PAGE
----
India’s Daughter, directed by Leslee Udwin, pays tribute to the remarkable short life of Jyoti Singh and documents the brutality of her gang rape and murder in Delhi in December 2012. Her horrifying ordeal and tragic death sparked riots in the streets of Indian cities, leading to changes in the country’s law and what activists hope will be widespread change in the way women are allowed to live their lives in India’s patriarchal society. Recently in the headlines for being banned in India, this powerful film explores the compelling human stories behind the incident and examines the root causes of violence against women in India. Airs Monday, November 16, 2015 at 10 p.m.

Mimi and Dona Thornton, 1981
Mimi and Dona Thornton, 1981

Mimi and Dona explores an unforgettable story of familial love and heartbreaking choices. What happens when love runs out of time? For 92-year-old Mimi, who has spent her life caring for 64-year-old Dona, a daughter with an intellectual disability, it means facing the inevitable — the likelihood that she will not outlive her daughter and the need to find her a new home. This poignant and sometimes humorous documentary traces the story of a wonderfully quirky and deeply connected mother-daughter duo — filmmaker Sophie Sartain’s grandmother and aunt. Airs Monday, November 23, 2015 at 10:30 p.m.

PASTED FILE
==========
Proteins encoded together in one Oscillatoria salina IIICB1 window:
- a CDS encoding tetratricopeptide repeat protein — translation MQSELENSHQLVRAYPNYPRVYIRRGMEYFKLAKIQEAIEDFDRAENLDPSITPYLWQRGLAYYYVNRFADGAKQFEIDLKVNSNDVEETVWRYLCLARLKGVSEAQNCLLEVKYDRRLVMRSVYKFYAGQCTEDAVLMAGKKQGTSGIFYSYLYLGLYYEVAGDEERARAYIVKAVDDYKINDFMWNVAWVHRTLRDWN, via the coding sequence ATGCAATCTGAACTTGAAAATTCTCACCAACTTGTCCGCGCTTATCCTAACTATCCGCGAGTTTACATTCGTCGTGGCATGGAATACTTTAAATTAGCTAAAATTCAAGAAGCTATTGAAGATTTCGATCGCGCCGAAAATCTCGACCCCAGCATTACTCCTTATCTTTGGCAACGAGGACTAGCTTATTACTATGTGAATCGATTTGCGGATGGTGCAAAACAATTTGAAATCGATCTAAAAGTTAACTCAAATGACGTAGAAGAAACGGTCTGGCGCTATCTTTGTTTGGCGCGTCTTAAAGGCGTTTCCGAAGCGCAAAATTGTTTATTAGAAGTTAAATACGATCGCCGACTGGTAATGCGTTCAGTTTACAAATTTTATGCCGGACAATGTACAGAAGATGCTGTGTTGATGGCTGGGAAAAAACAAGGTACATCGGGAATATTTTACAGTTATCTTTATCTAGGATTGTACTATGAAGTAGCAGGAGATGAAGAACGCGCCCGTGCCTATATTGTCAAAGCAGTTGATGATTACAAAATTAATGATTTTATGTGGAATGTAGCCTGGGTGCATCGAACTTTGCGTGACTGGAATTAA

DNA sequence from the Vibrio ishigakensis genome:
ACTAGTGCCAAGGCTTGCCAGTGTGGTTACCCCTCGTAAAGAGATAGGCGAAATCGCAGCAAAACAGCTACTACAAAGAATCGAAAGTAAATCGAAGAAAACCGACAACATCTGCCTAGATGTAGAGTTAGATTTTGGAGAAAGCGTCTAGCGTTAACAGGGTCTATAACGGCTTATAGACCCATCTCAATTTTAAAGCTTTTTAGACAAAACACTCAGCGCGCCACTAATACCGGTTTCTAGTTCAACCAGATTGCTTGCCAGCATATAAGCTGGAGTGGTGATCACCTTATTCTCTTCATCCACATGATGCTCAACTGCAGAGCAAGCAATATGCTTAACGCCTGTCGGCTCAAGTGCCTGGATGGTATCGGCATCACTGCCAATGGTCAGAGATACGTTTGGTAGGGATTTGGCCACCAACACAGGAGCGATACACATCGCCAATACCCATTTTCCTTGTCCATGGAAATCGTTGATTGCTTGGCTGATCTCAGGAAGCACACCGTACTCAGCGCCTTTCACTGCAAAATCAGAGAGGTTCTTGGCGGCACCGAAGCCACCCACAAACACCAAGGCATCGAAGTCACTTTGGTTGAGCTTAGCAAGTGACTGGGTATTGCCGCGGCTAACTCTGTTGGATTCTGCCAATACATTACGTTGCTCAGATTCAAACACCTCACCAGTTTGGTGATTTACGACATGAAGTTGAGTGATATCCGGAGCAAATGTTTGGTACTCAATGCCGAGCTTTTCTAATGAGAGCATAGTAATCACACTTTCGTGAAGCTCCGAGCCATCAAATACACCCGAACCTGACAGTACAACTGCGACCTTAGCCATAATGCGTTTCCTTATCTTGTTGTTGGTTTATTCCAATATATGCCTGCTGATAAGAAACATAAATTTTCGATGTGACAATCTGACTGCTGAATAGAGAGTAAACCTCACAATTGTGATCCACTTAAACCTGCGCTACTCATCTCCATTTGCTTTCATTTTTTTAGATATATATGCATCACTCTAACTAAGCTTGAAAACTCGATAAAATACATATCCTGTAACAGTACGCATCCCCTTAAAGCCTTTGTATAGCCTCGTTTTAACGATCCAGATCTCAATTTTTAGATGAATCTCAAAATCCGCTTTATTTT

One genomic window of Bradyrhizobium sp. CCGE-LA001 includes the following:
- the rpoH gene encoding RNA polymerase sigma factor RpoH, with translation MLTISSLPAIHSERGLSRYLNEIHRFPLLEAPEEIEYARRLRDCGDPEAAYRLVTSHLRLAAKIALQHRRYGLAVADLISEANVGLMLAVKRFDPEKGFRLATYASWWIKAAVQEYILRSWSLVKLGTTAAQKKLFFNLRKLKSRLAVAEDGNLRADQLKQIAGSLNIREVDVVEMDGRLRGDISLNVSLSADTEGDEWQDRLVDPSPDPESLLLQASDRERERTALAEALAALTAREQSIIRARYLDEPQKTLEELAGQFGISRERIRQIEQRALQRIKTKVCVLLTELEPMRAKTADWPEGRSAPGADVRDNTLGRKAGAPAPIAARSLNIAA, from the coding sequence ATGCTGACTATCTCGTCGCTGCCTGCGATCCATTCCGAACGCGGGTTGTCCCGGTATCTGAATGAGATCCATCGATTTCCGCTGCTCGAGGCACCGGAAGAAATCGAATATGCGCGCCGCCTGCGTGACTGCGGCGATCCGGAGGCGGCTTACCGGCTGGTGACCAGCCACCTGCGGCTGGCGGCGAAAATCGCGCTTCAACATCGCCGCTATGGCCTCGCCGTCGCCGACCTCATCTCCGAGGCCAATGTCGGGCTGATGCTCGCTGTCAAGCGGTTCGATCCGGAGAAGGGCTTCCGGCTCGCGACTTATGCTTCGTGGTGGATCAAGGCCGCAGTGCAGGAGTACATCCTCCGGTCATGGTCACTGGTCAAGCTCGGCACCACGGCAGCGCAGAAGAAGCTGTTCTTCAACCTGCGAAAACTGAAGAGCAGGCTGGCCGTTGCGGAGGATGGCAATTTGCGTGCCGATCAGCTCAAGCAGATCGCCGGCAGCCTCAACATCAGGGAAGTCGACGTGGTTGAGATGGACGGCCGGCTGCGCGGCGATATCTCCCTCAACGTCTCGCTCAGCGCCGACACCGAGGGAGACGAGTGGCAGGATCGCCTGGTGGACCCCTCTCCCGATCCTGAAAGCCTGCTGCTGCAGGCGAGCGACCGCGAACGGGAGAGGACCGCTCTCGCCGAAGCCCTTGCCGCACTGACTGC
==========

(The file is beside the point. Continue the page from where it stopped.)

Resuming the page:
Jose Anzaldo - a migrant child, standing at the front of a farm's rows of crops
José Ansaldo, East of Salinas

East of Salinas is the story of a bright boy and his dedicated teacher — both sons of migrant farm workers. With parents who are busy working long hours in the fields, third grader José Ansaldo often turns to his teacher, Oscar Ramos, for guidance. But José was born in Mexico, and he’s on the cusp of understanding what that means for his future. For José and many migrant children like him, the film poses the question: What is lost when promising kids are denied opportunities through no fault of their own? Airs Monday, December 28, 2015 at 10 p.m.